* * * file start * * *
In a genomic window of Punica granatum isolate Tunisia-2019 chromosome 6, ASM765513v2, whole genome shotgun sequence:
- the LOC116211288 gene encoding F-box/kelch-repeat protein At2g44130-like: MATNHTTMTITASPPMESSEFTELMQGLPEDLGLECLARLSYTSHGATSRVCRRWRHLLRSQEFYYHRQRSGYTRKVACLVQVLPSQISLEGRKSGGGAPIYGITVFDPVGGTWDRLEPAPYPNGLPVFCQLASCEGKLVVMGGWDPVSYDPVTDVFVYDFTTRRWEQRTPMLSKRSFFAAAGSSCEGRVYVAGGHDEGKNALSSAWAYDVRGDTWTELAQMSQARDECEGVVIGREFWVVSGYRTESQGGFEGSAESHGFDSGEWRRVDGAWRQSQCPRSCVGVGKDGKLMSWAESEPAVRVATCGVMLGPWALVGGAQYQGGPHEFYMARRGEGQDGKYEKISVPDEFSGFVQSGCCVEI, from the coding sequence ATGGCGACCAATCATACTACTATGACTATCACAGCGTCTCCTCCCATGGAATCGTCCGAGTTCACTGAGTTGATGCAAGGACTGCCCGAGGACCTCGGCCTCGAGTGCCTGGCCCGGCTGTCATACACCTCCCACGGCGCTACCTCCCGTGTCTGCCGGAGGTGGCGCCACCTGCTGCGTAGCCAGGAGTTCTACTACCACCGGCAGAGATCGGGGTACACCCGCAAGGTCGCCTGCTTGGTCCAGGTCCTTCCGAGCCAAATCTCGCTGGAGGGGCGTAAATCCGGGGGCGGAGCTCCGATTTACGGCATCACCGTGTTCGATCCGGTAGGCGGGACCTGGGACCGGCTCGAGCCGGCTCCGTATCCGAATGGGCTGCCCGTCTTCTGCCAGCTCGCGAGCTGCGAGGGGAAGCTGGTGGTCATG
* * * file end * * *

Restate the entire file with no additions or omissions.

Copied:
In a genomic window of Punica granatum isolate Tunisia-2019 chromosome 6, ASM765513v2, whole genome shotgun sequence:
- the LOC116211288 gene encoding F-box/kelch-repeat protein At2g44130-like: MATNHTTMTITASPPMESSEFTELMQGLPEDLGLECLARLSYTSHGATSRVCRRWRHLLRSQEFYYHRQRSGYTRKVACLVQVLPSQISLEGRKSGGGAPIYGITVFDPVGGTWDRLEPAPYPNGLPVFCQLASCEGKLVVMGGWDPVSYDPVTDVFVYDFTTRRWEQRTPMLSKRSFFAAAGSSCEGRVYVAGGHDEGKNALSSAWAYDVRGDTWTELAQMSQARDECEGVVIGREFWVVSGYRTESQGGFEGSAESHGFDSGEWRRVDGAWRQSQCPRSCVGVGKDGKLMSWAESEPAVRVATCGVMLGPWALVGGAQYQGGPHEFYMARRGEGQDGKYEKISVPDEFSGFVQSGCCVEI, from the coding sequence ATGGCGACCAATCATACTACTATGACTATCACAGCGTCTCCTCCCATGGAATCGTCCGAGTTCACTGAGTTGATGCAAGGACTGCCCGAGGACCTCGGCCTCGAGTGCCTGGCCCGGCTGTCATACACCTCCCACGGCGCTACCTCCCGTGTCTGCCGGAGGTGGCGCCACCTGCTGCGTAGCCAGGAGTTCTACTACCACCGGCAGAGATCGGGGTACACCCGCAAGGTCGCCTGCTTGGTCCAGGTCCTTCCGAGCCAAATCTCGCTGGAGGGGCGTAAATCCGGGGGCGGAGCTCCGATTTACGGCATCACCGTGTTCGATCCGGTAGGCGGGACCTGGGACCGGCTCGAGCCGGCTCCGTATCCGAATGGGCTGCCCGTCTTCTGCCAGCTCGCGAGCTGCGAGGGGAAGCTGGTGGTCATG